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Last year I started getting into gongfu – or, at least, brewing tea in a gaiwan. I first bought a normal porcelain gaiwan. After gaining some experience with it and figuring out what properties were important, I went looking for a titanium version, as is my wont. I wanted something I could throw in a bag for brewing tea out in the world, and porcelain – even in a padded container – wasn’t going to cut it.
I’m sure that an expert would criticize the use of a titanium brewing vessel, especially double-walled. I don’t think the metal itself imparts a flavor to the tea, but it has heat retention qualities that differ from more common materials like porcelain, celadon, or glass. Fortunately, I am not an expert, and do not care. The tea I brew in titanium tastes the same to me as the tea I brew in porcelain. And I can abuse my matériel.
I found two options from the friendly capitalists in the People’s Republic of China, and purchased both.
First up, the Tiartisan 130mL Titanium Gaiwan. It weights 71 grams. The stated volume of 130mL is a bit less than a typical gaiwan. My porcelain gaiwan weighs 40 grams and holds 180mL. Both those volume measurements are with water filled all the way up to the rim. In practice, some of that volume is taken up the tea leaf, and you probably stop pouring when the water level is a bit shy of the rim. With the Tiartisan gaiwan, I end up brewing about 100mL of tea liquor. With my porcelain gaiwan, it is closer to 160mL. That’s a significant difference. It means that my porcelain gaiwan is sufficient ordnance for a party of four, where the Tiartisan gaiwan is really only appropriate for one or two people.
The most significant disadvantage of the Tiartisan gaiwan is the diameter of the lid in comparison to the diameter of the bowl at the top of the rim. The lid ought to be ever so slightly larger. Compared to the porcelain set, the titanium lid sits a little deeper in the bowl. This cuts down on the usable volume, since you’re only brewing tea in the bowl up to where the lid sits.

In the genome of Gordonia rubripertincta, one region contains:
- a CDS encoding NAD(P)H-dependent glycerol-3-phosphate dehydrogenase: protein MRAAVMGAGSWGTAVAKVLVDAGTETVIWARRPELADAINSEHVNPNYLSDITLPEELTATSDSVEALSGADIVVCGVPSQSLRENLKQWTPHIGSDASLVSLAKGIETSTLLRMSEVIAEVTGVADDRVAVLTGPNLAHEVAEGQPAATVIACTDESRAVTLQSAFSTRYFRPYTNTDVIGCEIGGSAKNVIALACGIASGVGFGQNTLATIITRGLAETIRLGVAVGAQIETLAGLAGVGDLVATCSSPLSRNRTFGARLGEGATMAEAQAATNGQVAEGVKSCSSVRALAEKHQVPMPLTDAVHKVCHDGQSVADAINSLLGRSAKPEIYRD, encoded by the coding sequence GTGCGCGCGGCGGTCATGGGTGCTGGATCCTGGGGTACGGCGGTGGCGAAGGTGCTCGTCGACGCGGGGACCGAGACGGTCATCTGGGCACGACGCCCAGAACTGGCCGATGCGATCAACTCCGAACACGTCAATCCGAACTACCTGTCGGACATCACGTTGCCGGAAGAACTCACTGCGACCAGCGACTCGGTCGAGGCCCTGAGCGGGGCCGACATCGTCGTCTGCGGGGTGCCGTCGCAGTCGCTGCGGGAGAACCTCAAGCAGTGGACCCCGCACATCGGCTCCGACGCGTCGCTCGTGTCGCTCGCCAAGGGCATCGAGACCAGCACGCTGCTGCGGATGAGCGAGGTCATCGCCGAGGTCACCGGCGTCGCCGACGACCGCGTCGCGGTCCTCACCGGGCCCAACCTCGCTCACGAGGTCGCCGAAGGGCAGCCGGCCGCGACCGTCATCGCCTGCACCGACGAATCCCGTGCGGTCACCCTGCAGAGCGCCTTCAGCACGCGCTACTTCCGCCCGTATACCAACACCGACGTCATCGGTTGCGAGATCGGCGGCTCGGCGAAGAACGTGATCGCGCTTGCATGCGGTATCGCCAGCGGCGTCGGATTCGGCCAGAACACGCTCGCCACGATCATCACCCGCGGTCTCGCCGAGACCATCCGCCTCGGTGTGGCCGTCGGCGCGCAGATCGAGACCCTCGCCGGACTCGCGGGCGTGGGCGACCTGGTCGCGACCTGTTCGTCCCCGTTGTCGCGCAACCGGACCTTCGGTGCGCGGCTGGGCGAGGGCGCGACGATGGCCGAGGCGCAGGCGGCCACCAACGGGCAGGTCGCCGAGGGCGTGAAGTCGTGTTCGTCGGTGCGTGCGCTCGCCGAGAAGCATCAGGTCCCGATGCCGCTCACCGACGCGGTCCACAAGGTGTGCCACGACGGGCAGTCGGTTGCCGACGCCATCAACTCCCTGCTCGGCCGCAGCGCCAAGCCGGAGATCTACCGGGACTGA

But for the size, it is a nice lid. It rolls within the bowl as it should, allowing you to control the size of the outlet when pouring. All in, the Tiartisan is a great low-volume option. If you’re just brewing tea for one or two people, the volume is adequate.
Next up, the Boundless Voyage Titanium Tea Set. This is a more complete package, consisting of a brewing vessel, a fairness pitcher, a lid that fits on both, and two 40mL cups.
The hypothetical gongfu expert will probably take issue with this set. It isn’t an actual gaiwan. It has a spout to pour from. The lid has a little strainer built in. Still, it brews a great cup (or three) of tea.
The brewing vessel can hold about 185mL of water before it starts to come out the spout. But that is impractically full. The usable volume is closer to 145mL. Some of that is taken by the tea leaf, so in practice you’re brewing about 125mL of tea liquor. That puts it between the Tiartisan gaiwan and my porcelain set. When brewing for one or two people, this difference doesn’t matter. If you want to brew for four people, this Boundless Voyage set still struggles.
Where this set really fails miserably is in the relative size of the brewing vessel and the fairness pitcher. The fairness pitcher only holds about 85mL, and that when it is filled up to the rim, where you’re going to be struggling not to spill anything. But the set allows you to brew about 125mL of tea. So you cannot actually decant directly into the fairness pitcher. You could brew your 125 mL of tea, fill both the included 40mL cups, and then pour the last serving into the fairness pitcher for your two drinkers to fight over. But that sort of defeats the purpose of the fairness pitcher.
So in practice, the fairness pitcher component is garbage. The rest of the set is great, but unfortunately you have to pay for the fairness pitcher to get your hands on the good bits.